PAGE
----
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CNN TONIGHT

President Trump Become Irate With Outgoing Intel Chief After Lawmakers We're Told Russia's Trying To Get Him Re-elected; Judge In Roger Stone Case Rebukes Trump-Backed Conspiracies In Impassioned Stand For Truth And The Rule Of Law; President Trump Say Roger Stone Has A Very Good Chance Of Exoneration; CNN Big Headlines, Intel Says Russia Trying To Get Donald Trump Re-Elected. Aired 10-11p ET

Aired February 20, 2020 - 22:00   ET

THIS IS A RUSH TRANSCRIPT. THIS COPY MAY NOT BE IN ITS FINAL FORM AND MAY BE UPDATED.


[21:55:00]

ERIN BURNETT, CNN HOST: At 7 p.m., Senator Amy Klobuchar joins us, 8 p.m., Vice President Joe Biden, 9 p.m., Mayor Pete Buttigieg, and at 10 p.m. on Wednesday, we will welcome back Senator Elizabeth Warren.

From all of us here in Las Vegas, thank you so much for watching.

(APPLAUSE)

SEN. ELIZABETH WARREN (D-MA), PRESIDENTIAL CANDIDATE: Thank you.

BURNETT: CNN Tonight with Don Lemon is coming up right after this.

(COMMERCIAL BREAK)

DON LEMON, CNN HOST: Hello, everyone. You have been watching CNN's town halls live from Las Vegas. Joe Biden and Elizabeth Warren trying to make their case to voters tonight. That as the clock is ticking on the all-important Nevada caucuses on Saturday.

But let's jump right into our expert analysis of what you heard there tonight. Our political director, CNN's political director is Mr. David Chalian, and he joins us now. Lots to talk about, David, as usual. Good evening to you. So, Senator Warren started a town hall --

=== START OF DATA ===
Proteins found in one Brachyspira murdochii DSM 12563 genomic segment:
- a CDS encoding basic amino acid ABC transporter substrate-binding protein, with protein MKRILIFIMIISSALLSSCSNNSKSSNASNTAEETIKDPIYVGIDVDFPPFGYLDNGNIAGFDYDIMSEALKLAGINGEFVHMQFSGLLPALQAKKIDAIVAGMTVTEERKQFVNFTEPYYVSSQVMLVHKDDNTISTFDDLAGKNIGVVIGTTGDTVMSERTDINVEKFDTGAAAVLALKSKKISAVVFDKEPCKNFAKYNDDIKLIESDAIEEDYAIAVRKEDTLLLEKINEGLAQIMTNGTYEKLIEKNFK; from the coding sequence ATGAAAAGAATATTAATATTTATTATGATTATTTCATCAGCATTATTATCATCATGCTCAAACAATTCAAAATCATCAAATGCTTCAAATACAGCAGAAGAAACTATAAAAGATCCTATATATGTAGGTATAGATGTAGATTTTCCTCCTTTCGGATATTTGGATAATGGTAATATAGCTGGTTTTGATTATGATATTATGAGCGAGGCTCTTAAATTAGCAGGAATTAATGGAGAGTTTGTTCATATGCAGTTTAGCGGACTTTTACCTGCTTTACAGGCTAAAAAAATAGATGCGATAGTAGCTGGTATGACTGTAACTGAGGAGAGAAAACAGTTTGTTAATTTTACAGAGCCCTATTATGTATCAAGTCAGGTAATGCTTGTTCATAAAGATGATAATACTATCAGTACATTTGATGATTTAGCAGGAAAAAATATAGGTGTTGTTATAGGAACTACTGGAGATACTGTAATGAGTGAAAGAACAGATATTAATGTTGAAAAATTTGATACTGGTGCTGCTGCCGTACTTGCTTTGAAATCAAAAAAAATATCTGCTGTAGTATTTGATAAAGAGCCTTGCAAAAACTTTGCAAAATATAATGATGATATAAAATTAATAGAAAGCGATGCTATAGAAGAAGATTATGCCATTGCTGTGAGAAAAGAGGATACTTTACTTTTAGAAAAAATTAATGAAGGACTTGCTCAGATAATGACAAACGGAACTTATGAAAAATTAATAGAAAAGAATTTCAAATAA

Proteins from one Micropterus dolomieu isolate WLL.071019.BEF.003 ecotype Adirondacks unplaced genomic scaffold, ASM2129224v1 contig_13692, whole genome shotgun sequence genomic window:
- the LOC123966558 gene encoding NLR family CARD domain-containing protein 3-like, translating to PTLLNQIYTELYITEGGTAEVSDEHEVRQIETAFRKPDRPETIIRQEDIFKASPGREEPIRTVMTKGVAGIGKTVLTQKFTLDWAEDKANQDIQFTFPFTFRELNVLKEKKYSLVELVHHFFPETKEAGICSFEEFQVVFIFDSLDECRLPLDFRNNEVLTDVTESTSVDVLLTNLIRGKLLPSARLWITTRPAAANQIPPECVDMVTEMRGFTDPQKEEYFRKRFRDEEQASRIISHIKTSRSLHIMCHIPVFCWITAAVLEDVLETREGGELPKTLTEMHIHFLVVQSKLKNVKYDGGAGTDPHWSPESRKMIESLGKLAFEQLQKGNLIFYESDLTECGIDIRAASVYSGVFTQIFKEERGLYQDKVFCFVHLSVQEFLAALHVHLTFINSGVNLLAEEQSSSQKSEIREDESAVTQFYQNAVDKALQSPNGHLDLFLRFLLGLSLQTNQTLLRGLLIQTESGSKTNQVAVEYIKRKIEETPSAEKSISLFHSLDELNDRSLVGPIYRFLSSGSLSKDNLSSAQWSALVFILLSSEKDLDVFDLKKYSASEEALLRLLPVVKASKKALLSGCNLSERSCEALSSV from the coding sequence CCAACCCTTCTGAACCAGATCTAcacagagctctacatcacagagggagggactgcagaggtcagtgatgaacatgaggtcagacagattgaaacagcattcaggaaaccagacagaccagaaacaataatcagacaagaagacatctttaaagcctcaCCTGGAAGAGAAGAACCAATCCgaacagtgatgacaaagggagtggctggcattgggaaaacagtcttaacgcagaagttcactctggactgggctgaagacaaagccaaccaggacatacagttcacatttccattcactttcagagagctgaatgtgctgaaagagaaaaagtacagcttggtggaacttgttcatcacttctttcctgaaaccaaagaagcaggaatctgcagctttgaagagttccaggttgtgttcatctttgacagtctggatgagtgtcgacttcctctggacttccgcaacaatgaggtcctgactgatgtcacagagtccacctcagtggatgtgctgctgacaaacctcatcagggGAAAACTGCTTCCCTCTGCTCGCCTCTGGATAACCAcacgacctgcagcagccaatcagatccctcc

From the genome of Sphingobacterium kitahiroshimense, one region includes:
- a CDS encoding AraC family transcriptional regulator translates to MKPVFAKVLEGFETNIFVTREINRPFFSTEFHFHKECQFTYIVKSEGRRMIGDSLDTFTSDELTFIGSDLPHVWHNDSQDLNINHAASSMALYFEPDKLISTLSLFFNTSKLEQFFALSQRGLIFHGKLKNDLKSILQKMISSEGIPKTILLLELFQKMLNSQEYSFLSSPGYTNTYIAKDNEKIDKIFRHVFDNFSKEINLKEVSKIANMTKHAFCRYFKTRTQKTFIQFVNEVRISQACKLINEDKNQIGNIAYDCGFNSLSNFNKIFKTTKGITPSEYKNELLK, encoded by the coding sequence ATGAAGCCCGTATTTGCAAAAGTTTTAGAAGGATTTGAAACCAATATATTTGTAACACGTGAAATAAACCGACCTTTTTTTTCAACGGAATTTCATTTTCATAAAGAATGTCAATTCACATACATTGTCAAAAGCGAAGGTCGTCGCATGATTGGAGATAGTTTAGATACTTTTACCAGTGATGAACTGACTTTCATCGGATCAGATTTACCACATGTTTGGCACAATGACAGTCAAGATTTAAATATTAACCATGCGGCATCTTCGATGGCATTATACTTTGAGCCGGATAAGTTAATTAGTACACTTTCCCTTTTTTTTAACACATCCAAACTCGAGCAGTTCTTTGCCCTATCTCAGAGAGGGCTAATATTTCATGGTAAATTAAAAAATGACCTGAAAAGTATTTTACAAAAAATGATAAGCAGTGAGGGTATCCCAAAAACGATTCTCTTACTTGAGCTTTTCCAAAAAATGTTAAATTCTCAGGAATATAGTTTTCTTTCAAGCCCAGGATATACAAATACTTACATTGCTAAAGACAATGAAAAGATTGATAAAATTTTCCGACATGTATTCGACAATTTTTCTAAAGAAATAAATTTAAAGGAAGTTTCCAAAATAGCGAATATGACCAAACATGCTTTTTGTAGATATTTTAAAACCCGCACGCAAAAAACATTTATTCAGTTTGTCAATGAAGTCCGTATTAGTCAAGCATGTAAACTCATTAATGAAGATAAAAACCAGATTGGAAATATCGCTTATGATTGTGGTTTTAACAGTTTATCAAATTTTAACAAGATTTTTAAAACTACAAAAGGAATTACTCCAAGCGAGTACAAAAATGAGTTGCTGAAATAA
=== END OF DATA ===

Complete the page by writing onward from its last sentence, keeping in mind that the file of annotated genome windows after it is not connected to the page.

DAVID CHALIAN, CNN POLITICAL DIRECTOR: Good evening.

LEMON: Yes. Taking it to Bloomberg again on his record with women and non-disclosure agreements at his company. Let's watch that moment and we'll talk about it.

[22:00:00]

(BEGIN VIDEO CLIP)

WARREN: So, I used to teach contract law and I thought I would make this easy.

(APPLAUSE)

WARREN: I wrote up a release and covenant not to sue and all that Mayor Bloomberg has to do is download it, I'll text it.

(APPLAUSE)

WARREN: Sign it, and then the women or men will be free to speak and tell their own stories.

(END VIDEO CLIP)

LEMON: It was a big moment, big moment for her last night. She's carrying it over tonight. What do you think?

CHALIAN: Yes, well, exactly that, Don, right. She obviously felt that the debate worked so well for her last night where she was taking on Bloomberg, especially on this issue, that she decided to sort of do a stunt by bringing that crafted contract, a release form for Michael Bloomberg to sign.

Obviously, she doesn't believe Michael Bloomberg has any intention to sign it, but she wanted to extend that moment from 24 hours ago to now and keep it going because she thinks it was really successful for her.

I would note, Don, she went on to say that due to some of the things that Bloomberg has said about women or things that in lawsuits is alleged to have said to women, and the environment in the workplace, she said if he doesn't correct this course, it disqualifies him for the presidency.